So far, so good.
When the Fifa family last assembled here in Zurich, by this stage of the proceedings, the sport had been plunged into chaos, Swiss police swooping on senior officials only two days before the 2015 presidential election.
This time, despite fears of similar sensational scenes, the eve of another Fifa congress has been reached with no new wave of arrests. Not yet, anyway.
Make no mistake, the circus is in full swing. The regular sight of presidential candidates and their vast entourages of highly paid lobbyists, advisers, and various hangers-on battling their way through crowds of the world's media in the lobbies of luxury hotels, can make for a faintly absurd spectacle at times, far removed from the actual sport these people claim to represent.
Few fans or players would recognise these individuals, let alone know about their policies or have trust in their leadership. This week's opening of a £100m Fifa museum that conveniently manages to ignore one of sport's biggest scandals, and an unseemly row over the use of transparent voting booths, has only added to the sense of farce.
All it needs now is for Sepp Blatter himself to show up and demand entry to Friday's proceedings.
But having converged on the city once again, without any more dawn raids disturbing their sleep and no sign of Blatter, football's global rulers may now believe that this week can actually prove a turning point for the sport after a time of unprecedented crisis.
Many observers will have been dismayed that Blatter's ban has been reduced from eight to six years by Fifa's appeals committee, but the selection of his successor should be the moment the governing body finally consigns the tainted tenure of its former president to history, and symbolically moves on from the stranglehold he held over the organisation for so long.
Except to many, it simply does not feel like that.
All of the men running for president are members of the football establishment. Four of them have spoken to Blatter in the build-up to the election, presumably to ask for advice. All are loath to condemn the disgraced former president.
|More on the Fifa election|
|Fifa presidential election: Key questions answered|
|Meet the five candidates|
|Watch: Betrayal, corruption, punching ball - game over|
Despite repeated attempts, there was never a public discussion between the candidates in the build-up to this week.
Only one - Jerome Champagne - turned up to a planned televised debate at the European Parliament. According to Amnesty International, not one of them has signed up to a full range of pledges designed to prevent human rights abuses and corruption.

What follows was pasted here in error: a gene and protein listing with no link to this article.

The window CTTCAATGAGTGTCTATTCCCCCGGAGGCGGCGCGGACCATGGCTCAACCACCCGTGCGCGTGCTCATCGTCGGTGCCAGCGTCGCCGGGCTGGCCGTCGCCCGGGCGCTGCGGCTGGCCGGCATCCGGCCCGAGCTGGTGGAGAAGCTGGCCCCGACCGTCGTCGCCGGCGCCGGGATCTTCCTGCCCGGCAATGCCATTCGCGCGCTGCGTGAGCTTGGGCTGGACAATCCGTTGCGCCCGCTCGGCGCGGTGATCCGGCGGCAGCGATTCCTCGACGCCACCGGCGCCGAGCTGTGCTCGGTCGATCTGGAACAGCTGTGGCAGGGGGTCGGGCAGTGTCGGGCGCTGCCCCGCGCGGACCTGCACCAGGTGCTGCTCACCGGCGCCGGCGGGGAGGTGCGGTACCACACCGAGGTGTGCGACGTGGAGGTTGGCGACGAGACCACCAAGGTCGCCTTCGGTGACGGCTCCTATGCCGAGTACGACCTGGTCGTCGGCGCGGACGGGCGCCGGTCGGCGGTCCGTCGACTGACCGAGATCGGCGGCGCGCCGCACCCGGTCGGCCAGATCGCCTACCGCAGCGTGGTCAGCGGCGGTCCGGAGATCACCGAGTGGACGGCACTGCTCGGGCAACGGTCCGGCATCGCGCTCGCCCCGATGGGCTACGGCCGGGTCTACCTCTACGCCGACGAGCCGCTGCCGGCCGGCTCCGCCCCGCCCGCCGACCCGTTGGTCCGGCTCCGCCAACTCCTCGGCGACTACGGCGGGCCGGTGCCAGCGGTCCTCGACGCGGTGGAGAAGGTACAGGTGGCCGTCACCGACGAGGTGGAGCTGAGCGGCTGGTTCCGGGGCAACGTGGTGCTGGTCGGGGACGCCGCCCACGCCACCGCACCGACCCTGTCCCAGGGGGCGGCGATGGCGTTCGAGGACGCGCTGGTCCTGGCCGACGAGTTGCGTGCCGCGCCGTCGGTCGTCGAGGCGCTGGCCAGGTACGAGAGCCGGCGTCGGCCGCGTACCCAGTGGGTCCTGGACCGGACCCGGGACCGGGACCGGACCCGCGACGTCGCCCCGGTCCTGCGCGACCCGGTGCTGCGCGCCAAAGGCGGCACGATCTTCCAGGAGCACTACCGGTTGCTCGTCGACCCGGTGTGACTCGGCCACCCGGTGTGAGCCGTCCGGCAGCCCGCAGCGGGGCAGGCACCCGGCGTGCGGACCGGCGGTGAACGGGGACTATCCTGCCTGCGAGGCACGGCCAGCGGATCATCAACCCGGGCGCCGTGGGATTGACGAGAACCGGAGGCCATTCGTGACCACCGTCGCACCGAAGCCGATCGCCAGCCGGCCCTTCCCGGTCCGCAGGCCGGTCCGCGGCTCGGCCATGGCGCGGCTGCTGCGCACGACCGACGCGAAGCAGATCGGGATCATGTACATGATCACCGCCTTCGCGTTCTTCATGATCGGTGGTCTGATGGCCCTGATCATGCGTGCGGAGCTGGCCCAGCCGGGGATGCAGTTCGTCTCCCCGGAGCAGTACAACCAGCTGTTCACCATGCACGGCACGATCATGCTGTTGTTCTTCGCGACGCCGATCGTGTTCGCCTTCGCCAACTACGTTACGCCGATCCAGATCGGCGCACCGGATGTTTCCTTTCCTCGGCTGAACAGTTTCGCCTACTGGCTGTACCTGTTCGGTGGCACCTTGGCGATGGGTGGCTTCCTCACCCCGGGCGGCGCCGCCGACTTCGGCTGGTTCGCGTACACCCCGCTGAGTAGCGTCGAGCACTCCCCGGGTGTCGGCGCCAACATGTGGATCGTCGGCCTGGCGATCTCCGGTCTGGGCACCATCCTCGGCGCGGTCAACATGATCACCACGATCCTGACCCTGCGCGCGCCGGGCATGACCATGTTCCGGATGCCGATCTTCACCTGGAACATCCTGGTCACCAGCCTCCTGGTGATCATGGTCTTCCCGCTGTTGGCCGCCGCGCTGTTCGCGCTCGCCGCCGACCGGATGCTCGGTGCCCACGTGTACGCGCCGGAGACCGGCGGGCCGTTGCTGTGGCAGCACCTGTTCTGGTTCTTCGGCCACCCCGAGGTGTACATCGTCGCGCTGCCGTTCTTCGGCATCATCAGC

And to those who desperately wanted a candidate known for reformist principles, none of them appear suitable at a time when the organisation needs to be seen to truly change.
With its reputation at rock-bottom, many would have assumed Fifa would recognise the need for a new leader with a reputation beyond reproach.
Instead, the man most likely to take over, Bahraini royal Sheikh Salman bin Ebrahim al-Khalifa, has repeatedly been forced to deny allegations he was complicit in human rights abuses against Bahraini footballers in 2011, calling them "nasty lies" - although he does not dispute that players were punished as part of a crackdown led by members of his family, all while he was head of the country's Football Association.
Inevitably, many ask whether at the very least, he should have done more to help protect these victims, and been as willing to front-up and discuss the controversy as his lawyers have been to issue legal threats to those who write about it.
This week he was forced into fresh denials over his role in an alleged cash-for-votes scandal after Fifa critic Damian Collins MP suggested Salman may have used development funds to help pay for an election campaign in 2009, and that the Olympic Council of Asia may have offered inducements to vote for him in another election four years later.
Those close to Salman insist that he was neither aware or guilty of any wrongdoing, that he has been unfairly portrayed and point to his proposals; to take no salary if elected, to reduce the influence of the president by ruling in a more hands-off manner and urging financial prudence at a time when rivals are trying to win votes by promising to splash the cash.
But while none of these claims against him have been proven, what is certain is that last year Salman strongly backed Blatter - rather than Jordan's Prince Ali bin al-Hussein - despite the challenger being a member of his own Asian Football Confederation.
Salman recently suggested it may be better if the other candidates just dropped out and let him stand unopposed. After 17 years of Blatter rule, that did nothing to reassure those who see the Bahraini as the last thing that Fifa needs right now.
But the concerns extend beyond the favourite.
The other front runner, Gianni Infantino, has admitted regular discussions with another banned executive, his former boss and suspended Uefa chief Michel Platini, while his pledge to significantly increase financial handouts to federations and increasing World Cup slots looks to some like a traditional Fifa tactic of buying popularity.
Champagne worked closely with Blatter during his 11 years at Fifa, while rank outsider Tokyo Sexwale has said he feels sorry for his friend Blatter. Even Prince Ali - regarded as the most credible reformist among the candidates having challenged Blatter last year - spent time as a member of Fifa's discredited executive committee.